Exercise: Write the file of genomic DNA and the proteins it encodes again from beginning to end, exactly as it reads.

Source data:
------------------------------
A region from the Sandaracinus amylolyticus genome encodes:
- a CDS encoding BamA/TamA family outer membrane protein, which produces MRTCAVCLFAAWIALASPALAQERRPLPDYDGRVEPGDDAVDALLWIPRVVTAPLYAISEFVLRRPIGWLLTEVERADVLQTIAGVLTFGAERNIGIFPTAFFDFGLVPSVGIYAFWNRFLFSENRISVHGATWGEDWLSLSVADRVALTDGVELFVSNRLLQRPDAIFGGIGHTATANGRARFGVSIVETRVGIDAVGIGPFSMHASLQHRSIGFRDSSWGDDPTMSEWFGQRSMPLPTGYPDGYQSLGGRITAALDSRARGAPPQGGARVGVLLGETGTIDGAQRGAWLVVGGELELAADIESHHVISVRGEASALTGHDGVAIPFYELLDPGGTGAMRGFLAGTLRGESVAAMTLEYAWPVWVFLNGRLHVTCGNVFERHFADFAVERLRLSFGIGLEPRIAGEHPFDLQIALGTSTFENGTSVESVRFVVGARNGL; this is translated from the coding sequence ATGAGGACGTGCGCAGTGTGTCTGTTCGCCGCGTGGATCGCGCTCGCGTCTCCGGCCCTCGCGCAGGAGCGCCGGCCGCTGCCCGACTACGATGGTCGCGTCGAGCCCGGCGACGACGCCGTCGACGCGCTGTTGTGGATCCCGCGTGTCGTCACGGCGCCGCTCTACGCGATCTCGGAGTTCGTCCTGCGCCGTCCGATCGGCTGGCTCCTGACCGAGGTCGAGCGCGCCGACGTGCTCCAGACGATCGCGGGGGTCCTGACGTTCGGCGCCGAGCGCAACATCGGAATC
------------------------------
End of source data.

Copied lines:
A region from the Sandaracinus amylolyticus genome encodes:
- a CDS encoding BamA/TamA family outer membrane protein, which produces MRTCAVCLFAAWIALASPALAQERRPLPDYDGRVEPGDDAVDALLWIPRVVTAPLYAISEFVLRRPIGWLLTEVERADVLQTIAGVLTFGAERNIGIFPTAFFDFGLVPSVGIYAFWNRFLFSENRISVHGATWGEDWLSLSVADRVALTDGVELFVSNRLLQRPDAIFGGIGHTATANGRARFGVSIVETRVGIDAVGIGPFSMHASLQHRSIGFRDSSWGDDPTMSEWFGQRSMPLPTGYPDGYQSLGGRITAALDSRARGAPPQGGARVGVLLGETGTIDGAQRGAWLVVGGELELAADIESHHVISVRGEASALTGHDGVAIPFYELLDPGGTGAMRGFLAGTLRGESVAAMTLEYAWPVWVFLNGRLHVTCGNVFERHFADFAVERLRLSFGIGLEPRIAGEHPFDLQIALGTSTFENGTSVESVRFVVGARNGL; this is translated from the coding sequence ATGAGGACGTGCGCAGTGTGTCTGTTCGCCGCGTGGATCGCGCTCGCGTCTCCGGCCCTCGCGCAGGAGCGCCGGCCGCTGCCCGACTACGATGGTCGCGTCGAGCCCGGCGACGACGCCGTCGACGCGCTGTTGTGGATCCCGCGTGTCGTCACGGCGCCGCTCTACGCGATCTCGGAGTTCGTCCTGCGCCGTCCGATCGGCTGGCTCCTGACCGAGGTCGAGCGCGCCGACGTGCTCCAGACGATCGCGGGGGTCCTGACGTTCGGCGCCGAGCGCAACATCGGAATC